I have a lot of stuff in my house. Some of it is even kind of valuable. This isn’t an invitation to burglars because most of it is in a difficult-to-liquidate form. My house is like a science fiction episode of Antiques Roadshow. For example, I have the original Star Wars soundtrack on vinyl. According to eBay, it’s worth like $25, which is great, except that I’d have to find someone to actually pay $25 for it. Similarly, my metal lunchbox collection is worth hundreds of dollars, but again, I’d have to find someone interested enough in a vintage 1975 Space: 1999 lunch box to pay to have it shipped wherever they are. I know what you’re thinking: Who wouldn’t want Barbara Bain’s face on a lunchbox? But it’s actually not that easy to find buyers.
I bring this up because I am trying to thin out the number of things I own, and most of the items I have in my house are useless collectibles. Perhaps that’s the short definition of collectible—useless items. Don’t get me wrong, some of them are pretty neat and won’t be easily parted with, including the 1988 Commander Riker action figure my sweetheart from college gave me as a gift. In fairness, that thing’s only 3 inches tall so it’s not taking up a lot of room. The lunchbox collection however...I’ve got like 20 of them. And don’t even get me started on my Lord of the Rings Lego sets. They have their own room. EBay tells me they’re a hot commodity.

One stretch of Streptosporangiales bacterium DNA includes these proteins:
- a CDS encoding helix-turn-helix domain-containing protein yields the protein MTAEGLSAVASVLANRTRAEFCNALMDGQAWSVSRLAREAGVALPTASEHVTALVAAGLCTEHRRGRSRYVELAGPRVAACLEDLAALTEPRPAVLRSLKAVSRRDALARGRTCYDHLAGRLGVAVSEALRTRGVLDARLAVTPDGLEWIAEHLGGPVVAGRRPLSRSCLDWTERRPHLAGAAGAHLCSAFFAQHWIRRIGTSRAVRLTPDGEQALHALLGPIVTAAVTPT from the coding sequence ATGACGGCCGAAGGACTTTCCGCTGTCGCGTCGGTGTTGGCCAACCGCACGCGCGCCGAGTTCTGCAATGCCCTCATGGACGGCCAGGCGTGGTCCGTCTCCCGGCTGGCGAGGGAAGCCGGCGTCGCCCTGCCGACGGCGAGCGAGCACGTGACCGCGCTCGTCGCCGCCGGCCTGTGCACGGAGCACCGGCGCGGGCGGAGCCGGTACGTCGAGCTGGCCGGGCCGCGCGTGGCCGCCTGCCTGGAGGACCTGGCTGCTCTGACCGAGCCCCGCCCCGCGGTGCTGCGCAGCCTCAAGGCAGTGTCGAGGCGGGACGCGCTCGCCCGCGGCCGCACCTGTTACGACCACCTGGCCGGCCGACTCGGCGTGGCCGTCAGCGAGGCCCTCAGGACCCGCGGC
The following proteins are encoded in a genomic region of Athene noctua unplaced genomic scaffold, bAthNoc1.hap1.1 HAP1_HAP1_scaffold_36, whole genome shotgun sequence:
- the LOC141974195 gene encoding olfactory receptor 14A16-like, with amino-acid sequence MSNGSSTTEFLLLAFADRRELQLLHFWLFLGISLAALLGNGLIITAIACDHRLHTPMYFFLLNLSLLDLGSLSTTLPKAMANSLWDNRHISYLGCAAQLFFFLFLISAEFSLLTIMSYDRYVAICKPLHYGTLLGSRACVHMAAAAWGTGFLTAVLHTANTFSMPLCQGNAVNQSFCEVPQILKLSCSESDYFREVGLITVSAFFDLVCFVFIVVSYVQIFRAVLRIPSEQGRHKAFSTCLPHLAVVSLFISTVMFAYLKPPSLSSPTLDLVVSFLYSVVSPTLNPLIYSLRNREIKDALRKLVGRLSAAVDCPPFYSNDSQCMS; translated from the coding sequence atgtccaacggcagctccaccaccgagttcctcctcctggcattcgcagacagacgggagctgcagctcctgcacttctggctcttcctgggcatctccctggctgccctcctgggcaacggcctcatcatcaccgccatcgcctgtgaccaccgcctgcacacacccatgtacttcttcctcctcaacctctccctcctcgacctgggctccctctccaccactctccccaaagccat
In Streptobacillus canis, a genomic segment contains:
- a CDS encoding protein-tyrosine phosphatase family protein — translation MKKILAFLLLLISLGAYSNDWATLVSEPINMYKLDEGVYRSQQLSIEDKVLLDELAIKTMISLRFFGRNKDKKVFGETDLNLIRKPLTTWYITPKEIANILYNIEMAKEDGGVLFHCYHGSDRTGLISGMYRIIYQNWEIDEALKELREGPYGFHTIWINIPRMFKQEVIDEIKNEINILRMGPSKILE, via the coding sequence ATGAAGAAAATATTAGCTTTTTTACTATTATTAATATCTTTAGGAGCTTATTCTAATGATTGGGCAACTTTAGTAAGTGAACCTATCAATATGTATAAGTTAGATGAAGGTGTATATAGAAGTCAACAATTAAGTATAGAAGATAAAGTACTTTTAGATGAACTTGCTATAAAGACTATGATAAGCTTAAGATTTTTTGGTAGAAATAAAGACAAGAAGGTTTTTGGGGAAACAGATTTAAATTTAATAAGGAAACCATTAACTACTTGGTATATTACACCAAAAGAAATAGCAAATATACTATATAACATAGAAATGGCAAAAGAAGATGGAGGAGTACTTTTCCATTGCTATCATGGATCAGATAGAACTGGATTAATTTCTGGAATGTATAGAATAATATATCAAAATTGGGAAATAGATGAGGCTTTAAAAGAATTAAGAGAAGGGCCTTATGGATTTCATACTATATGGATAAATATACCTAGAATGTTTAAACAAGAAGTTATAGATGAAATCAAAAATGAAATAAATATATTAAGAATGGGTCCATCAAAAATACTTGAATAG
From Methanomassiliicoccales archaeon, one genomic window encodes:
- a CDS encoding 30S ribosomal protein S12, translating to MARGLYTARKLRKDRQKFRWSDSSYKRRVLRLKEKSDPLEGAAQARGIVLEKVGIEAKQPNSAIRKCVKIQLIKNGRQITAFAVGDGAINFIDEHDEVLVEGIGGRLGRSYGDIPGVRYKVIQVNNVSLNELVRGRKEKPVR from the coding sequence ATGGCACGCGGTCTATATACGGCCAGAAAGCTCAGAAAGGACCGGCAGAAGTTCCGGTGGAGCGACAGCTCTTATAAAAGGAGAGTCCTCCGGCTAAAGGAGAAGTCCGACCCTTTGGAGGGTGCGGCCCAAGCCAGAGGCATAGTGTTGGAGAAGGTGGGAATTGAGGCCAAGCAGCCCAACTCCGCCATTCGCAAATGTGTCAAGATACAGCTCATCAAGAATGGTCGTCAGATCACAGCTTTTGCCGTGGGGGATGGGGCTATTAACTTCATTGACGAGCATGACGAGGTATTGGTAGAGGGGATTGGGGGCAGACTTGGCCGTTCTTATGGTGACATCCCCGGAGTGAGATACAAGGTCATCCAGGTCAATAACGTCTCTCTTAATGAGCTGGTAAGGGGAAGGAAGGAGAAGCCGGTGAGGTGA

I don’t know why I even started collecting all this crap in the first place. Perhaps to fill a hole deep in my soul. Believe it or not I’ve collected and sold so much of this kind of stuff over the years that if I actually still had it all, my house would look like a museum of popular culture. I mean more so than it already does. Some of the artifacts I’m trying to clear out are simply no longer technologically relevant. I have every single Star Trek episode from every single series ever made on DVD. (Except Enterprise. In the immortal words of George Takei’s head “way to kill the franchise, Bakula.”) I love Star Trek and will always be interested in watching reruns, but they’re all streaming on Netflix. What’s the point of owning hard media anymore?
Unfortunately, some movies aren’t easily available via streaming, but my hard media versions just don’t cut it. I love owning a VHS copy of the 1977 Rankin-Bass animated version of The Hobbit, but who even has a functional VCR anymore? The tape itself is so degraded that it looks like it was recorded in sepia tones instead of full color. Last time I tried watching it, it was nearly destroyed by the mere process of inserting it into the machine. I could hang onto it and wait until a new breed of hipsters begins collecting VHS tapes with the same vigor that they are currently gobbling up LPs, prompting companies to again manufacture outdated technology, but really, that’s a long term plan to which I’m not prepared to commit. So, what to do with all my stuff? It’s a conundrum.
In summation, does anyone want to make a good faith bid on thirty pounds worth of loose Lego bricks?